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The approval in Brazil of an unpopular pension reform is considered crucial to restore the health of public finances, investor confidence, and economic growth.
As President Michel Temer and his government is pushing hard for the reform, the entire political class is beginning to think about the general elections that Brazil will hold in October next year.
The government, which is facing strong opposition from many Brazilians, has made changes to the bill's original draft. Originally, the government was planning to establish a minimum retirement age of 65 years for men and women. But it later amended it to 65 years for men and 62 for women. It also increased the minimum contribution period for retirement benefits to 25 years from 15 years currently.
BNamericas talked to Banco Votorantim's chief economist Roberto Padovani about the challenges the pension reform is facing and the chances of Brazil obtaining investment grade status again, among other key issues.
BNamericas: How do you view the pension reform proposed by the Brazilian government and the changes that it has implemented recently in an effort to obtain the green light from the congress?
Padovani: The pension reform is positive as it is a step towards the reduction of government spending, but it is still not enough. The government, as a strategy, presented an ambitious agenda already knowing that the negotiations could dehydrate, to a certain point, the pension reform.
Those [changes] are within the acceptable range.
I think it is possible to see even more changes, but the more important points should not change, such as setting a minimum age for retirement for men and women. The bottom line is that with the approval of the pension reform we are taking a step to reduce [government] deficits."
BNamericas: Is the pension reform enough for Brazil to guarantee a sustainable economic expansion and reach, once again, investment grade status from international rating agencies?
Padovani: It is not. In terms of the pension system, at some point in the near future, we need to evaluate a way to un-link the retirement benefits from the increase in the minimum wage.
To reach investment grade again, Brazil needs to complete three phases.
The first one is very important and includes reforms of the [government] spending structure, and the control of its spending.
The second is to guarantee an economic recovery, with GDP growth, which is likely to be seen more clearly next year.
The third one, which is no less important, is the reduction of political risks. I believe those three phases will be completed in 2019, after the presidential election at the end of 2018.
BNamericas: So, with those three phases completed, when would Brazil be able to obtain investment grade status?
Padovani: With all the three phases advancing as I described, I believe it is possible, it is realistic, to expect investment grade status at the end of 2019, or the beginning of 2020.
BNamericas: What happens if the pension reform is not approved or a 'softer' than expected reform is approved?
Padovani: If it [congress] does not approve the reform, the government's spending ceiling will not be realized and the economy will be more vulnerable to external shocks.
This would lead to pressure on inflation expectations and expectations for the general economy, as it would signal a lack of fiscal control. The central bank would have much less room to cut interest rates and the ability of companies to invest would decrease.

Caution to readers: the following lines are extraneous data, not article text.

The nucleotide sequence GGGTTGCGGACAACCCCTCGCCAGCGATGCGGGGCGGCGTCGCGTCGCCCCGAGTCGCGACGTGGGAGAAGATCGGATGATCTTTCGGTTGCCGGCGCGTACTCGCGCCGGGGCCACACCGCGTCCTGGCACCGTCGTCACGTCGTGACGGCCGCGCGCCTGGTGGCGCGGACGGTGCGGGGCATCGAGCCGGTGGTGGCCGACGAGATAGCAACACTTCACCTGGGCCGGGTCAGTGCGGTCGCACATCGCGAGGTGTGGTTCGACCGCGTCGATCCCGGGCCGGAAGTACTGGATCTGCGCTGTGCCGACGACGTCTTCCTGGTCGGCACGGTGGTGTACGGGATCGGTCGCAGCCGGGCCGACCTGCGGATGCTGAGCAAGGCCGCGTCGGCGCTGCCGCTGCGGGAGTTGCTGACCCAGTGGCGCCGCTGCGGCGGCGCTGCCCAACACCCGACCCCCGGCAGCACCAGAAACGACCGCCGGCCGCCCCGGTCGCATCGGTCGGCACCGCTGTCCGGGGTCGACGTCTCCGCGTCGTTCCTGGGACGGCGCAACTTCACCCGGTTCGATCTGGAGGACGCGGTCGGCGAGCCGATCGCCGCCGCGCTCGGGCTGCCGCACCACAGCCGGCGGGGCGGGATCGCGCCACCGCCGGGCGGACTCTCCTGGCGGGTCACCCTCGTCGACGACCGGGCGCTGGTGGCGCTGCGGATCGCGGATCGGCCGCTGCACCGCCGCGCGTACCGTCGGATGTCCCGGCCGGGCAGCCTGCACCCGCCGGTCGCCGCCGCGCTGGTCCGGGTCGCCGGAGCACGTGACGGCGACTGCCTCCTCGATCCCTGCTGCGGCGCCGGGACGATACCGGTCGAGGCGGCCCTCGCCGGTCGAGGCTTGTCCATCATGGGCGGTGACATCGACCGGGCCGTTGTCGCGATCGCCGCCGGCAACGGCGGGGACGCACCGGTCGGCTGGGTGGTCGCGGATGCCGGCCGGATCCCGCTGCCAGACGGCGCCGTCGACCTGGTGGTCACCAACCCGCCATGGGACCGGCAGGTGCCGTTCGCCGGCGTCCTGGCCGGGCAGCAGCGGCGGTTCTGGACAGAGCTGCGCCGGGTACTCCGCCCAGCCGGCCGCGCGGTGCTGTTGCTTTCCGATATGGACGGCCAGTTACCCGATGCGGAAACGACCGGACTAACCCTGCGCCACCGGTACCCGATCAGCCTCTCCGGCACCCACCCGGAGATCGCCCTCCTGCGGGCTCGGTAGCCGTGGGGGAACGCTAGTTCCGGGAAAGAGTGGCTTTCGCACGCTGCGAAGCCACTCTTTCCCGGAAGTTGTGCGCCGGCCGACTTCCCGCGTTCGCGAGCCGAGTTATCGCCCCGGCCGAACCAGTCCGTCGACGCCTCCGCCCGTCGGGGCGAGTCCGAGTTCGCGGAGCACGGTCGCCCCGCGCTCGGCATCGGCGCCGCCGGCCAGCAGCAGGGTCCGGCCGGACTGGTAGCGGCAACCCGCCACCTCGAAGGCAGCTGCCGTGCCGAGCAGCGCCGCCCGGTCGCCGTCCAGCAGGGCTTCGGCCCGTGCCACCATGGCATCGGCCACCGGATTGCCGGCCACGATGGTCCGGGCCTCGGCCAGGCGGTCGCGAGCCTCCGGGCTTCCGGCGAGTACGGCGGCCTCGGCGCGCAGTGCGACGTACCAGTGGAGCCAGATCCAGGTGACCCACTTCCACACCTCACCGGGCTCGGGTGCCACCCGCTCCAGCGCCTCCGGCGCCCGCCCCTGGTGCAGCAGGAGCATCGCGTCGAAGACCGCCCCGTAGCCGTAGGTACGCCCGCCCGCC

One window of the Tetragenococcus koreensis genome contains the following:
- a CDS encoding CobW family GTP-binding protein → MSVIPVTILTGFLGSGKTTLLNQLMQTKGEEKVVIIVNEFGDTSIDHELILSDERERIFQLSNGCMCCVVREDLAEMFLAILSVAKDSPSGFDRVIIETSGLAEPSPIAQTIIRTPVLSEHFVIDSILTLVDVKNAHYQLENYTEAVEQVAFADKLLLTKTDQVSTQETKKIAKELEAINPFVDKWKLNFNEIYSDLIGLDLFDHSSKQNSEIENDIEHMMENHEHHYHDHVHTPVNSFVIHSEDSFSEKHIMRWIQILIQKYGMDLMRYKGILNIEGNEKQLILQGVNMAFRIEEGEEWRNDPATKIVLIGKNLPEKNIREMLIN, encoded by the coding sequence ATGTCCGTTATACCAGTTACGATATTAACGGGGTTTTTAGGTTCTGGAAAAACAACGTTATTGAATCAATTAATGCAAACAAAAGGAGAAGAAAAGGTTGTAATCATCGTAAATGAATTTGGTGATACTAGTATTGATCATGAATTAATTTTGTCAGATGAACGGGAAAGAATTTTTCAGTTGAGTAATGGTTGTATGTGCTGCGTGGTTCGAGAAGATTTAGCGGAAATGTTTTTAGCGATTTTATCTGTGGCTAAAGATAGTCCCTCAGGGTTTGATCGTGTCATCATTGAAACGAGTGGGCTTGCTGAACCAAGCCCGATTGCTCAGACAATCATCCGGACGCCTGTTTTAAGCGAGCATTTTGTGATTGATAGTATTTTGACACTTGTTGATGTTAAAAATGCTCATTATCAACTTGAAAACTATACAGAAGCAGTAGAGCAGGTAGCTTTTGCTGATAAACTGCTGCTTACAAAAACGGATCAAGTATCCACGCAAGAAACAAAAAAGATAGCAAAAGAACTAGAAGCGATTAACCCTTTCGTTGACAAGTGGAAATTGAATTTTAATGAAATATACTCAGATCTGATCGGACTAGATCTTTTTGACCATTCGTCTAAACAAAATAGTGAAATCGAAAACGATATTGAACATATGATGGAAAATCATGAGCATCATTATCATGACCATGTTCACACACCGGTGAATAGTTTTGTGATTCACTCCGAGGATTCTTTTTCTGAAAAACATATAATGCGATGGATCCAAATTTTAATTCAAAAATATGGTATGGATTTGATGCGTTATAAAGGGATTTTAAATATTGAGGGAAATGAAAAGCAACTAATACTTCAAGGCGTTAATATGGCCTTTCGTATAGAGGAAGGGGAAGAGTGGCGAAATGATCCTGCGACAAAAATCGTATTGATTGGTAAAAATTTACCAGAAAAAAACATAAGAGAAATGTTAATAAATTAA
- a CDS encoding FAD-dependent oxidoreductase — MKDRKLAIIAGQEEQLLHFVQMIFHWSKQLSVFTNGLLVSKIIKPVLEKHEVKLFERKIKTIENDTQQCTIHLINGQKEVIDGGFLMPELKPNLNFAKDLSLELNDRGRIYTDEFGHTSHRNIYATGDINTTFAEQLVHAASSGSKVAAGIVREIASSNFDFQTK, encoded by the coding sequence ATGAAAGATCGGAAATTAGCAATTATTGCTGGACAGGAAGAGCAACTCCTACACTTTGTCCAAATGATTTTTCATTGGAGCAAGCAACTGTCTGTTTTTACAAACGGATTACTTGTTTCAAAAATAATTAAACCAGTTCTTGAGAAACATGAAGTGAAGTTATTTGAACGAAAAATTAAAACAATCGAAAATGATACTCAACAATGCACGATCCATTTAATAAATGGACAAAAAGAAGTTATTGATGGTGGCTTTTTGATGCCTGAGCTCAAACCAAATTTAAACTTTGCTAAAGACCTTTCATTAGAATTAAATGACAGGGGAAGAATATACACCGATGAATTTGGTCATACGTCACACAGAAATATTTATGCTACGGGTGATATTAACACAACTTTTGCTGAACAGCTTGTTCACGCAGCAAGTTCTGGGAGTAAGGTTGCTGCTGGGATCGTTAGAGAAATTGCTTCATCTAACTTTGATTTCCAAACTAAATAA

We would [also] see an increase in social and political tensions. This would in turn create a vicious circle, fueling uncertainty and economic crisis. We would enter a negative spiral, similar to what we had in 2015 and 2016.
The dollar could reach 4 reais quickly and that would limit the chance of the benchmark interest rate [the Selic rate] reaching the single-digit area - and it would stay at around 10%.
As for GDP, all the expectations about a recover this year and in 2018 would disappear and the most likely scenario is for another recession this year and zero growth next year.
BNamericas: How could President Temer's low approval ratings affect the progress of the pension reform?
Padovani: The international experience shows that deep reforms took place during crisis. The cost of a non-action is much higher than to implement a [unpopular] reform.
The model that should be adopted in the reforms in Brazil should not be measured by government approval, as Brazil is a country with a crisis.
The government's bet is that the reform agenda will allow for a reduction of interest rates and boost economic growth next year.
It is true that people can get fed up with reformist governments if they reduce their rights, but the resumption of economic growth would have positive social effects.
The trend for 2018's [elections] already signals [substantial] votes for non-establishment candidates. If you add zero economic growth to this equation, then the political establishment has no chance. The government is [therefore] betting on economic growth for next year.
In my opinion, Temer is not worried about being elected [next year], he only wants to preserve himself after the [presidential] term. He wants to keep his power of influence and this will only happen if the economy grows again.
About Roberto Padovani
Roberto Padovani has been with Banco Votorantim since 2011. Before Votorantim, Padovani was chief strategist in Latin America for WestLB and a partner at local consultant group Tendencias Consultoria.